Skip to main content

The Journal Gazette

  • Laura Maser

Sunday, April 14, 2019 1:00 am

Harassment: Know your rights

Reporting inappropriate behavior is key to making sure complaints are appropriately handled

Laura Maser

What exactly is “sexual harassment?” Many people, especially women, have various notions of what sexual harassment is and of what the related “hostile environment” is.

Some people believe if they don't like their working conditions or their boss, who might be difficult, that this creates a “hostile environment,” regardless of whether the bad environment is because of sex (or race, or color, or religion, etc.). Others believe that a single off-color, sexually oriented joke in the workplace is “sexual harassment.” Still others believe that if a person comes on to them in a bar or at a party against their desire, that that is “sexual harassment.”

“Sexual harassment” is a term that has entered the mainstream in recent years, most notably with the#MeToo movement. It originates with Title VII of the Civil Rights Act of 1964, although the term “harassment” is not found in that law, specifically.

Sexual harassment is a breed of sex discrimination – not treating someone equally or fairly because of their sex. Under the Civil Rights Act, sex discrimination and harassment are illegal when they occur in the employment arena, not in society generally. So, technically, if a stranger (or at least someone not employed by your employer) hits on you, touches you or kisses you while you're both customers in a bar or at the same party, it's not sexual harassment. Depending on the circumstances, it might be rude and presumptuous, or even a criminal act, such as assault or battery, but it's not sexual harassment under Title VII.

Sexual harassment is generally seen as being a continuum – it can range from an off-color joke to sexual assault – and because not all sexual conduct should result in administrative charges and lawsuits, courts have determined that the conduct endured in the workplace must be severe or pervasive to be recognized as sexual harassment in a legal sense.

If something is “severe,” it's possible that even one single act could qualify as sexual harassment – something such as a rape or other very significant sexual assault. If an act is not severe, then a series of acts must be “pervasive” to be recognized as legal sexual harassment. Pervasive conduct is conduct that is frequent and permeates the workplace; conduct that is essentially inescapable. Courts have often held that even several instances of a coworker making crude remarks, leering or even touching the body do not rise to the level of pervasive.

The fact that courts have set a high bar for what is deemed legal sexual harassment does not mean that everyone who endures something less than “severe or pervasive” conduct is stuck and must simply tolerate it. A person who unwantedly endures any sexual conduct that they find offensive has options: be a silent victim or report the conduct.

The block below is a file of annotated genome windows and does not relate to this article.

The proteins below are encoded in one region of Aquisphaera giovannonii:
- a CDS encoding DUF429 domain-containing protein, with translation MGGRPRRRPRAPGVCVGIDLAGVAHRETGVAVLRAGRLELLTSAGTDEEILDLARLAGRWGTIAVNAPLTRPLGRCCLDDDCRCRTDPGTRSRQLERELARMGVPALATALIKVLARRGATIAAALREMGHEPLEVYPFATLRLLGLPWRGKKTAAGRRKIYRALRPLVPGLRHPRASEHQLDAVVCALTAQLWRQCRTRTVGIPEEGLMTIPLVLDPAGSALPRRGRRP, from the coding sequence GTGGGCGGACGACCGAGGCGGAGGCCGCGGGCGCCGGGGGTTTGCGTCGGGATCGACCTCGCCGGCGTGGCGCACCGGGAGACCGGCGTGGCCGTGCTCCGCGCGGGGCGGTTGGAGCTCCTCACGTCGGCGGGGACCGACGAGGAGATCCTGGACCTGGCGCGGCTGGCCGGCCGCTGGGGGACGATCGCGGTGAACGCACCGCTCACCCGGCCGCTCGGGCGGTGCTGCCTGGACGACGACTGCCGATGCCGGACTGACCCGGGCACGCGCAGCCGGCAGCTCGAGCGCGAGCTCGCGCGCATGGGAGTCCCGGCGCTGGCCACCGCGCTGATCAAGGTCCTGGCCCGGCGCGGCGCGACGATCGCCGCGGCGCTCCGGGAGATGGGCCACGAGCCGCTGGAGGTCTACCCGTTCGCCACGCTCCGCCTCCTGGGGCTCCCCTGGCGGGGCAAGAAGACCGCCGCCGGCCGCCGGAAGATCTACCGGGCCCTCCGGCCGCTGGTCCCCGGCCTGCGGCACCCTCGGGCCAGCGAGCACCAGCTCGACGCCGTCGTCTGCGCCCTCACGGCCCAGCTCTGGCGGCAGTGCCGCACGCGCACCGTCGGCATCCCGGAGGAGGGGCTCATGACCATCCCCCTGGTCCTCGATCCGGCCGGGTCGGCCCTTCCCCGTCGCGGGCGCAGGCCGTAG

All employers should have, and most employers do have, a reporting mechanism in place for complaints or concerns of harassment or discrimination. So employees enduring unwanted sexual remarks, encounters or gestures should report the conduct.

Most employers do not want harassment and discrimination to occur in their workplaces and facilities and will welcome the opportunity to address concerns through their human resources professionals. So employees should report unwanted conduct to their manager, or to a hotline if one is in place. The individual to report harassment to will usually be spelled out in the employment handbook. Follow the handbook and make a report so the employer can investigate.

An employer should not retaliate against anyone making a complaint of sexual harassment. Reporting harassment to your employer (or to an administrative agency such as the federal Equal Employment Opportunity Commission) is protected by law and, legally, employers are prohibited from reprimanding, firing or discriminating against a person for making a complaint or assisting in an investigation of harassment, even if the harassing conduct is not severe or pervasive.

Reporting inappropriate and uncomfortable behavior at work is important. First, it may end the unwanted and offensive conduct that is making your work environment miserable. Second, the employer may not know about the conduct; if you don't report it, they can't do anything about it. In my experience, most employers do not want their employees to be subjected to unwanted and offensive harassing conduct. It makes everyone less productive and makes the recipient unhappy, which may lead to turnover expenses and, potentially, legal expenses. Reporting harassment to your employer to give them a chance to cure it may also be necessary to the future right to recover damages for illegal harassment.

If you're suffering from unwanted harassment at work, speak up. Speak up even before the conduct becomes severe or pervasive. To draw attention to the problem and to remedy it, this is an important first step.

Laura Maser is an attorney with Beers Mallers Backs & Salin.